So, after nearly fifteen years of searching, the United States finally got its man. And rather cheekily he was living in a garrison town in Pakistan, which is going to raise some awkward questions for the Pakistani authorities and mainly the military, given that they are so prominent in the town Bin Laden kept his million pound villa in.
But some cautionary notes:
* How Pakistan responds (at its various levels and its various ways) will shape how this episode will be viewed in the wider historical sense. I wonder whether the US and their allies have already given up on Pakistan as a useful ally, to have found intelligence on Bin Laden’s whereabouts in August 2010, and where he was roughly would have probably been a shock – he was not hiding in a cave somewhere remote. The chances of him living incognito in such a location is slim. How the Pakistani public responds (or vocal parts within), we can speculate on .. but it’s unlikely to be to western tastes.
* By most accounts Bin Laden had been unable to operationally lead AQ for sometime, but his defiance of the west and the franchise groups were important to the loose networked organisation he established. He will not be directly replaced, and thus the brand is compromised in a significant way. But, but, but, the number of people ‘inspired’ by or self-starting in this line of activity is large (particularly in North Africa).
* Bin Laden’s kind of jihadism was started in Egypt in a response to what were seen as western backed dictatorships. There’s a curious cross-over with radical Parisian thought too – a revolving door of education for the founding thinkers – but these movements did not end Mubarak’s reign and how far they can claim to have an influence might be in doubt (it is to us sat in Europe, but maybe it’s not so clear in those countries).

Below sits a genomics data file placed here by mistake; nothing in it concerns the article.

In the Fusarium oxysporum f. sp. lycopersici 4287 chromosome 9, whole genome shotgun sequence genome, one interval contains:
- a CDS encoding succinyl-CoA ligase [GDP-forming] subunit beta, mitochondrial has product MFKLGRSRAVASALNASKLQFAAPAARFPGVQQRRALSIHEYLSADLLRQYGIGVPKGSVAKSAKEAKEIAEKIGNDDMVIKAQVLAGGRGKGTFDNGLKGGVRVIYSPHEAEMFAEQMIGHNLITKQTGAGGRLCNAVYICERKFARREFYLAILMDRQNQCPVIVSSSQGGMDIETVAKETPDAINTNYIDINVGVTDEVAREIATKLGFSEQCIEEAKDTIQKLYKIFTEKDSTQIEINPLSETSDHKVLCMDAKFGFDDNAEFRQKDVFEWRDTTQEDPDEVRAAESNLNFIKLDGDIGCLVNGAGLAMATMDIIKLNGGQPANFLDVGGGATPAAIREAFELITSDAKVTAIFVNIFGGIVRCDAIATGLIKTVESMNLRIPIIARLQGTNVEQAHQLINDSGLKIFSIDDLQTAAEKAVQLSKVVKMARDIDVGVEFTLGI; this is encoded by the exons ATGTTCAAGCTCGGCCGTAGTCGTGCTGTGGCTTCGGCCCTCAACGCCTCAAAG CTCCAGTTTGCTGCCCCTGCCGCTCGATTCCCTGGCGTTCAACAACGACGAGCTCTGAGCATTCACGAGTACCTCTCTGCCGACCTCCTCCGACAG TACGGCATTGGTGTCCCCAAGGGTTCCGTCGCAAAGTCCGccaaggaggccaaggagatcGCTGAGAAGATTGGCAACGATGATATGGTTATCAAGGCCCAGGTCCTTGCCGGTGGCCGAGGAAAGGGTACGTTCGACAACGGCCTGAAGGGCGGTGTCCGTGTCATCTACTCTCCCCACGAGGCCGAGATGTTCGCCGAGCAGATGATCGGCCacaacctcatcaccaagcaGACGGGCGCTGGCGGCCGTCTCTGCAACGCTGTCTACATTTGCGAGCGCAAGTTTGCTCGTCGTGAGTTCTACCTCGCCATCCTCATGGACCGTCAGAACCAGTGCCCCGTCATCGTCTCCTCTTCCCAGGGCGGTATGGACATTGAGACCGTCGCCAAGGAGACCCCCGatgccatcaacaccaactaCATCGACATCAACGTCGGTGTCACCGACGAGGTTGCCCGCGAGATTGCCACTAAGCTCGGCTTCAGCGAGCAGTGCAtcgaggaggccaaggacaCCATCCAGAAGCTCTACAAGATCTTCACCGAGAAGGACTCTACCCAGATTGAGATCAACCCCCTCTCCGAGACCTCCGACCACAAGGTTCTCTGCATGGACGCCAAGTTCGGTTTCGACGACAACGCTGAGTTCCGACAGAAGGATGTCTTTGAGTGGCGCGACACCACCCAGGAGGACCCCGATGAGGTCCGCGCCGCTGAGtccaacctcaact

* We must obviously be more vigilant about reprisals – some literature suggests it takes 18months to plan a ‘terrorist spectacular’ so our vigilance from this one event might run for 3years. In the very short term our key cities and infrastructures should be braced for what might be thrown at it. Thank God we don’t have a massively high profile global sporting event coming to London soon….
* For me, though, the battle of ideas fuels the wars between peoples, and it is in the tight narratives spun by Jihadist propagandists from Iraq War 1 to the current day that are going to be the most intractable part of the west’s attempts to roll back the threat from Bin Laden’s networks and affiliates. Rolling up the groups is technically possible, but difficult. Rolling up or dissuading people from the politico-religious ideology that underpinned it will be almost impossible.
It’s an important day, and I don’t want to underplay it. But the counterterrorism battle has moved both domestically, and also internationally into areas such as Yemen, Libya, Somalia and away from the Middle East.